On the morning of the day of marriage, which was about a week after the arrival of the prince, most of the lower class of the people were employed in bringing from different parts of the island, yams, ripe plantains, and bananas; cocoa-nuts, bread-fruit, fish, and cakes. These were piled up on the marly in four large heaps, with a baked pig on the top of each. The people assembled on the spot, dressed up in new garments, ornamented with wreaths of flowers, and with red ribbands made of the fine membrane of the leaf of the lo acow, much resembling silk: their persons were anointed with sweet-scented oil.
These cakes are made of four prepared from the Ma. hoá root (see the Dictionary), mixed up with scraped cocoanut into a paste, and baked. They are considered a luxury.
The spectators seated themselves in two sections of a circle, one beginning from the right, the other from the left hand of Finow and his matabooles; at their terminations stood the Hapai people on the one side, and the newcomers (most of them Hapai people also), on the other, so as to be opposite to each other, both parties being furnished with clubs made of the green branches of the cocoa-nut tree. The prince, who was also armed with a club, stood up among his Hamoá companions.
The two brides were now conducted by their female attendants from the house of Finow (near the marly). They were dressed in the finest Hamoa mats *, but not in such profusion as described in Tooitonga's marriage, and were veiled in the finest gnatoo. They were led into the house on the marly, and seated on bales also of the finest gnatoo. Here their feet, hands, faces, and breasts, were anointed with a mixture of sandal-wood oil, and the purest turmeric, producing a deep orange tint on their skins. They remained seated in this place, to be spectators of the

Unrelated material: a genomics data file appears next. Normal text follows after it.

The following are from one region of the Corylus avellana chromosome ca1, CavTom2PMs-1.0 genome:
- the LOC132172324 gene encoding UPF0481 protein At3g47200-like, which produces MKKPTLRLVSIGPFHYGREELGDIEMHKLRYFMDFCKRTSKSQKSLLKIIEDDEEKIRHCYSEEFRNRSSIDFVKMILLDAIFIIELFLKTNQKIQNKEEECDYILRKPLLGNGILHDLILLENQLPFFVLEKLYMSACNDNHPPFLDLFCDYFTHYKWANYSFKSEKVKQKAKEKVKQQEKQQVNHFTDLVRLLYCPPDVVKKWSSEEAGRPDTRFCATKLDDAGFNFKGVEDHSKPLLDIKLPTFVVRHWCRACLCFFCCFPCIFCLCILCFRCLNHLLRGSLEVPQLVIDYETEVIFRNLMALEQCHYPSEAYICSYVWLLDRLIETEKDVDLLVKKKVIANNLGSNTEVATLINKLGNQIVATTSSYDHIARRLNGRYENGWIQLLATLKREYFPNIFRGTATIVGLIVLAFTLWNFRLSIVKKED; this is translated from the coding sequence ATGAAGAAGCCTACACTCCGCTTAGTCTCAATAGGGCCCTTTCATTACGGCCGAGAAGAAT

• These mats are made entirely by hand, and, when very fine and large, occupy two years making; this renders thera exceedingly valuable. They are so exquisitely manufac. tured, that one would suppose them to be woven by a loom,
combat that was about to ensue between the inhabitants of Hapai and their friends from Hamoa.
The two parties being ready, the challenges were given in the following way: a man from one side runs over to the opposite party and sits down before it; he then demands if any one will engage with him: the person who chooses to accept the challenge, comes forward brandishing his club, when the two combatants proceed to the middle of the circle, each attended by one from his own party to assist as second. They next determine whether they shall fight after the Tonga or Hamoa fashion; the difference of which is, that the Hamoa custom allows a man to beat his antagonist after he is knocked down, as long as he perceives signs of motion : the Tonga mode, on the contrary, only allows him to flourish his club over his fallen foe, and the fight is at an end. This point being agreed on, the two champions for the applause of the multitude begin to engage.
When they have finished, another party comes on in the same way. Sometimes there are three or four sets of combatants engaged at the same time. When a man gains a victory, his own party gives a shout of approbation, wo wo, a ma to, i oi,